Step one is to ensure you have all parts necessary before you begin the build process. The next step is to ensure proper fitment of all parts. Our dry run of the receiver-to-chassis fitment revealed a perfect, low-tolerance fit. Ditto for the trigger-to-receiver fitment. Here, we simply dropped the receiver into the chassis and made sure the action screw and hole were in proper alignment.

The TacSol X-Ring VR receiver comes with an exploded view and detailed instructions, which are helpful if this is your first time deep-diving the 10/22. Begin by removing the bolt assembly from the receiver. The included instructions will walk you through this simple process.

TacSol mentions that some material may need to be removed from the barrel shank to fit into the receiver. We found that to be true.

Tight tolerances and precision machining combine with the anodizing process to make it necessary to remove the anodizing from the barrel shank and possibly a minor amount of aluminum. The objective is to decrease the shank diameter only enough to allow full insertion of the barrel shank into the receiver while maintaining a snug fit.

TacSol recommends using 200- to 300-grit abrasive paper to take down the barrel shank and achieve a proper fit in the receiver. We started with 220 wet/dry paper to work through the anodizing and then switched to 320 to further work down the surface. This is a process where you must work in small increments, clean the residue from the shank, apply a light coat of lubricant (we used mineral oil), and test-fit to the receiver. It’s important to maintain even removal of material from the barrel shank and not to remove any more than is necessary. Repeat this process as needed until the barrel can move into the receiver with a snug fit. NOTE: do not remove material from the receiver!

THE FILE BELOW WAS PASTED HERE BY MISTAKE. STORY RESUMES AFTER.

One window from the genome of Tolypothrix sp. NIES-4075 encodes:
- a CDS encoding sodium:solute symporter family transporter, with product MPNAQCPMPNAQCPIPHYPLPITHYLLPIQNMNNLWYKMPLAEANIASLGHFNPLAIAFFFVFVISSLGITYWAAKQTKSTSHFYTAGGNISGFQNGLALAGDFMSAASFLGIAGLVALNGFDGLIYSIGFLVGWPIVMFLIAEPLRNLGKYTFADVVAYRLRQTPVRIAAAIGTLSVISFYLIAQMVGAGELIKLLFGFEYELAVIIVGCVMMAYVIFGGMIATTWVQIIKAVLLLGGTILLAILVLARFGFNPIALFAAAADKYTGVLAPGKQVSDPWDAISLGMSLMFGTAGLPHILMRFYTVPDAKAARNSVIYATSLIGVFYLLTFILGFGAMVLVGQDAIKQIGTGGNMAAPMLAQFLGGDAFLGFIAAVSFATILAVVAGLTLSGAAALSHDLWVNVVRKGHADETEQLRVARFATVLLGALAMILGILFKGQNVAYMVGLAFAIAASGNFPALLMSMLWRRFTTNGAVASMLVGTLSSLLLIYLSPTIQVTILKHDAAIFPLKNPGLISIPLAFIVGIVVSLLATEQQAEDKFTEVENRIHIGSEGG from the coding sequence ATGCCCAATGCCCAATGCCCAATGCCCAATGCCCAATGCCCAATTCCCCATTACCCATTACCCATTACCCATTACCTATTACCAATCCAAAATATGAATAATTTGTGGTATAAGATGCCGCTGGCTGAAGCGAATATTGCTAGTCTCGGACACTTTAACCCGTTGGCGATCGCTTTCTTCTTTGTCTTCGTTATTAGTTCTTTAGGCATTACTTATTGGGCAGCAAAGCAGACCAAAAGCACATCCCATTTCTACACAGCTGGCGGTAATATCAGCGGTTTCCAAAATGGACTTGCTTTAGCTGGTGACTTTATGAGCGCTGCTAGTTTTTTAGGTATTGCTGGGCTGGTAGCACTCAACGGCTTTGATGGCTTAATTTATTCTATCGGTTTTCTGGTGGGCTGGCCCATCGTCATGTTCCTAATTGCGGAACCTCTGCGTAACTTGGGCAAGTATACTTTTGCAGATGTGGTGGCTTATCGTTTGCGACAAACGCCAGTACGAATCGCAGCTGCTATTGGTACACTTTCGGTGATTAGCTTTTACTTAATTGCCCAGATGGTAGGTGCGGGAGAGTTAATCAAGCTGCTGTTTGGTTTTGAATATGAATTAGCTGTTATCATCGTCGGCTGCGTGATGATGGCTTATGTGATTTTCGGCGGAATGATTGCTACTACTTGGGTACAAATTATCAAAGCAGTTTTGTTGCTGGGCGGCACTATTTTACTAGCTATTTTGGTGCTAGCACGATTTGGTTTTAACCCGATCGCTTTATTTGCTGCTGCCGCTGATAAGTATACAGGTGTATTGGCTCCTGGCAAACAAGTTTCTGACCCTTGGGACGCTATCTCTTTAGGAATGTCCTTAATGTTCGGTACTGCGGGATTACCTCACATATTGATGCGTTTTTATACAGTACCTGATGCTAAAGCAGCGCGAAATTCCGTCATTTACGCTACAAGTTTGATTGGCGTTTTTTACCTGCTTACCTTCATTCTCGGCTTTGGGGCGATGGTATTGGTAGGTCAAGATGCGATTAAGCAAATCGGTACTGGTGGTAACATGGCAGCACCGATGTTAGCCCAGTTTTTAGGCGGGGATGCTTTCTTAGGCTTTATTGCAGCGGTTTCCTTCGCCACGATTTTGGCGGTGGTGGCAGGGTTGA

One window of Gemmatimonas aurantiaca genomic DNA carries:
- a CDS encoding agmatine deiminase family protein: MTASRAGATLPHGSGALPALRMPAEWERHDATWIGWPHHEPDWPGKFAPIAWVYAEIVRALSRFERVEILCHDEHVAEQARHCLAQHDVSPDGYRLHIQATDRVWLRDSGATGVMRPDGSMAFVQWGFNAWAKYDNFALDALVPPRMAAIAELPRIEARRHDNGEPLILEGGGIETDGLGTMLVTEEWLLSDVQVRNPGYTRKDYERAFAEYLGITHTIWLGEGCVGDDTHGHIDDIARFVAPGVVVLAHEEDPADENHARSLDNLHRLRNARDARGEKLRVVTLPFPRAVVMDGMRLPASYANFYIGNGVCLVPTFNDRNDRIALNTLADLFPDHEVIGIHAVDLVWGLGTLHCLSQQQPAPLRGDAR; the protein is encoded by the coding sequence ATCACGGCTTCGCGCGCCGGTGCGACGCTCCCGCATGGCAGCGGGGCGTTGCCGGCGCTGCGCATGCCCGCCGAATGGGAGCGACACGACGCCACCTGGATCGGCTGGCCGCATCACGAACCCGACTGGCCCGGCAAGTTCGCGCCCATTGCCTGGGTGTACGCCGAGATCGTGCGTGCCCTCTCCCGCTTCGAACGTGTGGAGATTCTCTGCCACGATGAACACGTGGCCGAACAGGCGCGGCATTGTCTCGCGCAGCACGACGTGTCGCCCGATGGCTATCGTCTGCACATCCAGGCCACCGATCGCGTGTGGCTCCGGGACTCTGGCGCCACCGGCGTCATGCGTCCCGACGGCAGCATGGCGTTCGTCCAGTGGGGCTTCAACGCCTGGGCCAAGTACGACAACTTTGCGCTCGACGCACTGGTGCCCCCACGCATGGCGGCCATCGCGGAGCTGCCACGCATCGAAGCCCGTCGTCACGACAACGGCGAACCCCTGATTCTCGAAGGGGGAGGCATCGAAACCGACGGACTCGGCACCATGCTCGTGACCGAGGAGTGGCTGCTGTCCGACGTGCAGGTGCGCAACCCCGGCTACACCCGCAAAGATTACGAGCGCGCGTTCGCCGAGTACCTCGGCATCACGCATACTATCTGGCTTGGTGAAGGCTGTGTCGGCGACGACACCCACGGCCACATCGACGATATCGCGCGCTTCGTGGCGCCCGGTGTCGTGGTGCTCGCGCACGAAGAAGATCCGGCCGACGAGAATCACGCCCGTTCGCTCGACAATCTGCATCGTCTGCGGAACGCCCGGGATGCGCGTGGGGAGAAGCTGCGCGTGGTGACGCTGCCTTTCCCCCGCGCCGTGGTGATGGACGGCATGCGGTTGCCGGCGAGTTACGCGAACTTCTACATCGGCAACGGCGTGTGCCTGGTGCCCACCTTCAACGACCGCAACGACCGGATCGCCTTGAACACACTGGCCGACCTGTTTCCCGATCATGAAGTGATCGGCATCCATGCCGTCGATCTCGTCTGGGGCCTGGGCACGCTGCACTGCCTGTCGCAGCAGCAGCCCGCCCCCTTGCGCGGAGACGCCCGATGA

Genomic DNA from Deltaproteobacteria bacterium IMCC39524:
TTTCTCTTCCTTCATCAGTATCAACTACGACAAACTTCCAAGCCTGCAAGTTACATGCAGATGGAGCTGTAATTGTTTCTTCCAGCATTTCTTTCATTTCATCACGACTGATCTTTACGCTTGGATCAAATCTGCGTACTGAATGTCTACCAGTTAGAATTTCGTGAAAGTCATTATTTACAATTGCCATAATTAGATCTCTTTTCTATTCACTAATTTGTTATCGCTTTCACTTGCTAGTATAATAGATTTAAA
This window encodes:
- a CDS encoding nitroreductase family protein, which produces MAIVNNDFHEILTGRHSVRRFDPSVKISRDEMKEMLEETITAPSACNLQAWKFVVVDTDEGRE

Once we achieved an “almost there” fit of the barrel shank into the receiver, we mixed up a thick paste of baking soda and mineral oil to provide the final polish.

The baking soda/mineral oil paste was applied to the barrel shank and then the receiver was started onto the shank. We rotated the receiver around the shank while applying light forward pressure, continuing the process until the receiver fully seated against the barrel shoulder. This process effectively polishes the barrel shank, providing a smooth and more even contact surface between the barrel shank and receiver.

After cleaning all polishing media from the receiver and barrel shank, the barrel shank is lightly lubricated and seated into the receiver. The trick here is to align the barrel as precisely as can be vertical to the receiver. This is necessary to ensure solid and even engagement of the V-block that secures the barrel to the receiver.

With the barrel vertically oriented with the receiver, install the V-block and tighten the barrel mounting screws in small, alternating increments to 18- to 24-inch pounds.

With the barreled action complete, the assembly can now be checked to ensure the bolt and barrel combination meets SAAMI headspace requirements. Checking headspace dimension must be done with a stripped bolt. Start by removing the firing pin assembly, which is secured by a pin. Simply push the pin out while maintaining control of the spring-loaded firing pin, then remove the firing pin and spring.